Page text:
On March 7, Peter Martin logged onto his online Costco Mastercard account to check his most recent statement and got a shock: It wasn’t there.
Costco was in the midst of switching its Mastercard users from Capital One to CIBC, so Martin got in touch with Capital One to see what the problem was.
A customer service representative told him his account information had been transferred to CIBC. He then spoke to a CIBC agent who said it would take days for his account information to be transferred.
“They should have had everything ready to go on day one,” he said, adding that he also wasn’t able to register his CIBC account through the bank’s mobile app.
Martin is one of dozens of people who have gone public after experiencing issues with the transition to CIBC. On Twitter, numerous posts have been made about transactions not showing up online, issues when registering for a CIBC account and hours-long waits on the phone for customer service.
CIBC admitted some customers had difficulty accessing accounts but said that all credit cards functioned normally throughout the transition.
“We have successfully converted all existing Costco cardholders over to CIBC, with uninterrupted access for clients using their card at their favorite merchants, including Costco. Mobile and online banking is also now available for cardholders and we’ve seen hundreds of thousands of clients register already,” Nima Ranawana, CIBC’s public affairs senior consultant, said in a statement.
Last year, Costco and CIBC announced that the switch from Capital One would be made in March 2022. With more than 10 million Costco members in Canada, the transition took place over several days from March 4 to 7.
Customers with Costco Mastercards issued by Capital One were told they had to continue using their existing cards even after the switch was made, as the CIBC branded cards wouldn’t arrive until as late as Aug. 31.
The bank said all existing Costco credit card accounts would be automatically converted to CIBC, but cardholders would have to manually register for CIBC mobile banking to manage their accounts.
Martin said he had difficulty registering his CIBC account through the bank’s mobile app. He took his complaint to Twitter, where he was told by a CIBC customer agent to register via a web browser instead, which worked.
“Because I’m in IT, I said please get your guys on it. Others are going to run into the same problem,” he said. Especially as the mobile app is the method they’re telling customers to use to register, I added.
As a loyal Costco customer for 30 years, Martin was surprised by the messy transition to CIBC. When the retailer changed bank providers from American Express to Capital One in 2014, he said the transition was flawless. The account information was smoothly transferred, he had no problems accessing his account and new cards were provided instantly, without the long wait.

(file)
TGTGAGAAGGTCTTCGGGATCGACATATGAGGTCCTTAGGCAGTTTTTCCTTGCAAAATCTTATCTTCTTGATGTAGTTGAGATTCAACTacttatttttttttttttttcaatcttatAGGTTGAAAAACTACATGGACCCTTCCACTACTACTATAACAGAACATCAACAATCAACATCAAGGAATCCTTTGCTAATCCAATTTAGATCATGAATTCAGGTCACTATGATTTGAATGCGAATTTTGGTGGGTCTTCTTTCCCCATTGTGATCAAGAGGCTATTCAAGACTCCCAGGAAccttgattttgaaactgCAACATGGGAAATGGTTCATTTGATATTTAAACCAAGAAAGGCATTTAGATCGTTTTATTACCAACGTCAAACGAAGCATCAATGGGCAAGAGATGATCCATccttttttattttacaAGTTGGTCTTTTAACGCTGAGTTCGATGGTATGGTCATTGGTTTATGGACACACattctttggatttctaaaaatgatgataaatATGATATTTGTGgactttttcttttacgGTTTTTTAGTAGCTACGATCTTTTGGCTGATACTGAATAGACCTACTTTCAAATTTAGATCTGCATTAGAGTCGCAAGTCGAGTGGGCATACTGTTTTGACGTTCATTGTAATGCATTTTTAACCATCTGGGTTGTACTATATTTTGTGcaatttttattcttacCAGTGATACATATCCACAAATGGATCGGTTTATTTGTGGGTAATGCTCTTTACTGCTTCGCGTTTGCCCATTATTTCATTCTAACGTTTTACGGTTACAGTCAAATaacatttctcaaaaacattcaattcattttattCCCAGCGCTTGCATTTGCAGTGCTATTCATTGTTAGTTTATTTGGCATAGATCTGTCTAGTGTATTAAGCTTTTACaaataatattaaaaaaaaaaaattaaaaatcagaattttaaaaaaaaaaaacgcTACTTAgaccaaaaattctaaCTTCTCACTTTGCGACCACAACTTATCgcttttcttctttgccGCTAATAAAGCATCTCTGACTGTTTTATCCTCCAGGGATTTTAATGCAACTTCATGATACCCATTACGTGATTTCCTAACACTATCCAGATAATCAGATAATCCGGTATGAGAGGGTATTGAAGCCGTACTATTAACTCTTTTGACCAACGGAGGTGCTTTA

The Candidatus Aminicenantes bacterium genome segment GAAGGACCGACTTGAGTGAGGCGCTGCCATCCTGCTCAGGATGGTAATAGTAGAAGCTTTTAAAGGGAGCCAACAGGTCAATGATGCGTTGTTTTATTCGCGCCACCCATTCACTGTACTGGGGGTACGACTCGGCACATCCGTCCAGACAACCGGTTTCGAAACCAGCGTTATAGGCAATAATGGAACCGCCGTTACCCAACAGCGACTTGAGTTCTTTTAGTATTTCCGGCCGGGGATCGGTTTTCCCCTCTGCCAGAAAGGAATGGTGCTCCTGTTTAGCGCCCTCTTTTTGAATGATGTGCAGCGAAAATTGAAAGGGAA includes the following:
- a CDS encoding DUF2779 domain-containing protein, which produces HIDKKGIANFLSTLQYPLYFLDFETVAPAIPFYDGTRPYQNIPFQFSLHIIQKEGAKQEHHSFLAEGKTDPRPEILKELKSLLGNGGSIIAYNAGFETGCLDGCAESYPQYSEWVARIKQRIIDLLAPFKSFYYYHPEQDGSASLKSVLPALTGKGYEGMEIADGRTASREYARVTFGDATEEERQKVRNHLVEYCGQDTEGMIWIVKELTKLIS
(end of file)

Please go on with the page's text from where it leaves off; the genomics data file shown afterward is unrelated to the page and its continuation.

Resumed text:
In Toronto, Ken Blackburn said he can still use his card, but on March 3 an unknown transaction appeared for $89. He first called Capital One, which then directed him to CIBC, as they were in the process of transitioning all cardholder information.
On March 7, he called CIBC to dispute the transaction and was put on hold for 80 minutes. After going through various agents he was told to call back in the afternoon once all the data from Capital One was transferred.
He asked for the bank to put a note next to the charge saying it’s disputed, but CIBC was unable to fulfill the request.
“I’ll call back at the end of the week,” Blackburn said. “But I can’t face it right now.”
He said he’s a “little bit scared” to use the card until the unknown transaction issue is resolved.
CIBC agreed that wait times are long but asked for patience.
“There is tremendous interest in the new CIBC Costco Mastercard and we’ve received a high number of calls as we help existing cardholders with specific questions about their accounts and registering online, which is leading to wait times being longer than usual. We’re continually updating our website with information for clients, and we’re working as quickly as we can to help clients who have specific questions,” Ranawana said.
Similarly, Keith Gosse, who lives in St. John’s, NL, found that not all of his transactions were showing up on his online Mastercard account.
“In the three-day changeover, purchases weren’t there,” he said. “But now it’s slowly showing up.”
His main problem arose when he was unable to change the payee on his Tangerine bank account to CIBC from Capital One.
The bank’s website asks customers to change the payee to CIBC Mastercard. But when Gosse did this, it said the payee was invalid.
He called CIBC and went through various calls waiting hours before he got through to a customer agent, when he was told to leave the payee as Capital One Mastercard and not switch over to CIBC Mastercard.
“I’ve made some payments, so I’m waiting to see how it works out. I have nightmares about $1,000 disappearing into the ether,” Gosse said.
As a self-described “tech guy,” Gosse said the experience was frustrating, as it should have been an easier transition.
“This has been a weird changeover. These days banking systems should have information on your accounts immediately. There shouldn’t be a three-day window where you have no idea if your purchases are being processed or not,” he said.
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